We hear from the skeptics so often, that the Bible can’t be trusted because it talks about “unicorns.” The word “unicorn” comes from the Greek Septuagint (LXX) rendering the Hebrew word raeim as monokeros, meaning “one horn.” And, of course, it is a lightning rod for those who fancy themselves as intellectuals, yet are too smart for their own good. Various translations over the years have rendered it in many different ways:
- Unicorn (Bishop’s Bible, Geneva Bible, KJV)
- Wild ox (NKJV, ESV)
- Rhinoceros (Dhouey-Rheims)
- Buffalo (Darby)
At any rate, let’s take a look at just what a “unicorn” is. He is found 9 times in Scripture. Here are 4 of those times:
Numbers 23:21-22—He hath not beheld iniquity in Jacob, neither hath he seen perverseness in Israel: the LORD his God is with him, and the shout of a king is among them. God brought them out of Egypt; he hath as it were the strength of an unicorn.
Numbers 24:8—God brought him forth out of Egypt; he hath as it were the strength of an unicorn: he shall eat up the nations his enemies, and shall break their bones, and pierce them through with his arrows.
Job 39:9-10—Will the unicorn be willing to serve thee, or abide by thy crib? Canst thou bind the unicorn with his band in the furrow? or will he [plow] the valleys after thee?
Psalm 92:9-10—For, lo, thine enemies, O LORD, for, lo, thine enemies shall perish; all the workers of iniquity shall be scattered. But my horn shalt thou exalt like the horn of an unicorn: I shall be anointed with fresh oil.
So from these words we can see the following about this “unicorn”:
- He was strong
- He is untamed
- He is capable of plowing large areas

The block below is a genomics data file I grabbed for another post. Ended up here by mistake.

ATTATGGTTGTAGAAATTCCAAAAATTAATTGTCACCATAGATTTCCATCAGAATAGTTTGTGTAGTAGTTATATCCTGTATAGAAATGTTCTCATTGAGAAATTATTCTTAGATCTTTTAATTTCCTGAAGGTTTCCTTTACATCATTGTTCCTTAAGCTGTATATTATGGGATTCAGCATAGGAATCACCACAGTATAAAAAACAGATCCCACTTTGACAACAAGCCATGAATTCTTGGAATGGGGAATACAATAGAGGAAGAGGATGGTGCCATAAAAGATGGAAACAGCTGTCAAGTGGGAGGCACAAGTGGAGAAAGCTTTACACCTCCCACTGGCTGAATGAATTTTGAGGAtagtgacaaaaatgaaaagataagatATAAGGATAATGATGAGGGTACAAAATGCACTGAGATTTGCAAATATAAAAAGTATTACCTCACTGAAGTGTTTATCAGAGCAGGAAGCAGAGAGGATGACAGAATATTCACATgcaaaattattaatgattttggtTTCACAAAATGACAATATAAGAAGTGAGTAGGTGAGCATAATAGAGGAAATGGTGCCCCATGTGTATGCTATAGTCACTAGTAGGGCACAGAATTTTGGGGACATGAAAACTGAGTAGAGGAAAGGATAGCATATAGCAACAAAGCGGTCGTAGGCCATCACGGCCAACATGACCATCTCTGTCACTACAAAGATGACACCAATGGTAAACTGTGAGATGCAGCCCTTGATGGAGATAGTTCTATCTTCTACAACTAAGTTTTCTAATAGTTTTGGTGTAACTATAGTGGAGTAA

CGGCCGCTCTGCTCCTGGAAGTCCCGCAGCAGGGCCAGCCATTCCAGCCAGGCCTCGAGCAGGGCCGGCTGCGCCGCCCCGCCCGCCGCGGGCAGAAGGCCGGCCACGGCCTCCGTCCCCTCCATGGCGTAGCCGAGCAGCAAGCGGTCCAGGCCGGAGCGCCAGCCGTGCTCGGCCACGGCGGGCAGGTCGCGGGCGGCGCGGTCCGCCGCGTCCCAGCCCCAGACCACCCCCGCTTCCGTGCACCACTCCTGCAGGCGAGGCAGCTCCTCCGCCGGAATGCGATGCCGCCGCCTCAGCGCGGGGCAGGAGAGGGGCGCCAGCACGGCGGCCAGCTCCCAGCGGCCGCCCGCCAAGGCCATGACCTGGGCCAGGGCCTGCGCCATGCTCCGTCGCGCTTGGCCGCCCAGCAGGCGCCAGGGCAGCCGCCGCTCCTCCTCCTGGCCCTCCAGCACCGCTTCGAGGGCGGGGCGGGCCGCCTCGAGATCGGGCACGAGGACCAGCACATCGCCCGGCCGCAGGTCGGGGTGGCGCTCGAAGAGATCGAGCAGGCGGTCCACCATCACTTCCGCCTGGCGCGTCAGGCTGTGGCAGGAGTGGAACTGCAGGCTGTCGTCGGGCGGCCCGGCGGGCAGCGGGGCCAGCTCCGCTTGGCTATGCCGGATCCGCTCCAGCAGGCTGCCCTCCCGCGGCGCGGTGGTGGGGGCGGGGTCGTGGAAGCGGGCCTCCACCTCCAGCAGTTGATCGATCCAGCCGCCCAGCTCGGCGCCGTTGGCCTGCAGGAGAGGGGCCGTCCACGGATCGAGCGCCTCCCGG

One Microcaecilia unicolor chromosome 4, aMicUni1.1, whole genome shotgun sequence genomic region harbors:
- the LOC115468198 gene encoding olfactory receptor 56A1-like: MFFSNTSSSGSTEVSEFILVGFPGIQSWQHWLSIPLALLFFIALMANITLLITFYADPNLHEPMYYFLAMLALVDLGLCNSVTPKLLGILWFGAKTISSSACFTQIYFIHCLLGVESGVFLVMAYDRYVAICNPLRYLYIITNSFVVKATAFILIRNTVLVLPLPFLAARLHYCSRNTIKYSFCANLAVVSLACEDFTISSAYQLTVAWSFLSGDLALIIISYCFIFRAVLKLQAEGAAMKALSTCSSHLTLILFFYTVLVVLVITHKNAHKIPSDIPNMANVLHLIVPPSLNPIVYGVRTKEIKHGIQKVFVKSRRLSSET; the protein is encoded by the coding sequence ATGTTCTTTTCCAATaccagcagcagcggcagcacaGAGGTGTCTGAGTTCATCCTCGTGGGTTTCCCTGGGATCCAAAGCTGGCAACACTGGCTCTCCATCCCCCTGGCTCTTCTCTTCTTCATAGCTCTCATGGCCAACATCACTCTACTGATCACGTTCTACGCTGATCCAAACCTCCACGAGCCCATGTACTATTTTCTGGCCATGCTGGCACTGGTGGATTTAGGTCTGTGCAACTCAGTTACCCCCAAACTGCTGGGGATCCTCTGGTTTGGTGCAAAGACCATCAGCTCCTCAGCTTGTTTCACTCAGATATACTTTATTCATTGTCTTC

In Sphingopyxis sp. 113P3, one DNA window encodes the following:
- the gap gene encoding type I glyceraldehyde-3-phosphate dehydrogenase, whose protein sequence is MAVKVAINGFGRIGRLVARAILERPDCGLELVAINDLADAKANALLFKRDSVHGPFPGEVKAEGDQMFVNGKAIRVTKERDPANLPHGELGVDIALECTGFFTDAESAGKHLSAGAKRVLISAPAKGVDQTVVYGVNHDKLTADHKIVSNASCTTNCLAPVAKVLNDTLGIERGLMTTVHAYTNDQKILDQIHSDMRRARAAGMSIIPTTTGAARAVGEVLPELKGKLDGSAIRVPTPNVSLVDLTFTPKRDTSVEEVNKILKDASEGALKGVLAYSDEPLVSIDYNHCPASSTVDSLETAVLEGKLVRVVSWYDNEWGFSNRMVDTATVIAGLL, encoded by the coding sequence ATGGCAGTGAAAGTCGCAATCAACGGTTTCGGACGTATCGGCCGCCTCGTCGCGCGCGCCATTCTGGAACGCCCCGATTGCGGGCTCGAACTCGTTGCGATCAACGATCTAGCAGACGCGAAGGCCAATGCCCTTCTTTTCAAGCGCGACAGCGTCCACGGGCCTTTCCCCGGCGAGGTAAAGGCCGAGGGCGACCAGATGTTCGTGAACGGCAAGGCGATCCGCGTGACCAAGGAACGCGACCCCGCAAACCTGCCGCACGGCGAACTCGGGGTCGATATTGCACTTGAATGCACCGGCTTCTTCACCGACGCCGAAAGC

- His horn must have also been rather large
Keil and Delitzch–whose commentaries on the Hebrew of the Old Testament (written in the 1800’s) would be a great help to any who use them–contend that the refernce is to an oryx. Of this oryx they say:
The oryx also appears on Egyptian monuments sometimes with two horns, but mostly with one variously curled; and both Aristotle (Note: Vid., Sundevall, Die Thierarten des Aristoteles (Stockholm, 1863), S. 64f.) and Pliny describe it as a one-horned cloven-hoof; so that one must assent to the supposition of a one-horned variety of the oryx (although as a fact of natural history it is not yet fully established), as then there is really tolerably certain information of a one-horned antelope both in Upper Asia and in Central Africa.
Not to sound like I know more than these gentlemen, but–well, like one fellow I know puts it, give science enough time and they will catch up with the Bible. Keep reading and you’ll understand what I’m getting at. Anyway, if you’ve ever seen pictures of an oryx–well, does this look like a huge beast with great strength capable of plowing an entire valley:
Yeah, it’s a good-sized animal. And it does tend to fit the description of the animal referred to in Psalm 29:5-6—The voice of the LORD breaketh the cedars; yea, the LORD breaketh the cedars of Lebanon. He maketh them also to skip like a calf; Lebanon and Sirion like a young unicorn. But does it look like something that fits the descriptions listed in the other Scriptures? Not quite. It certainly doesn’t look like an animal one would use to plow an entire valley with (a small plot of land, maybe, but not a whole valley).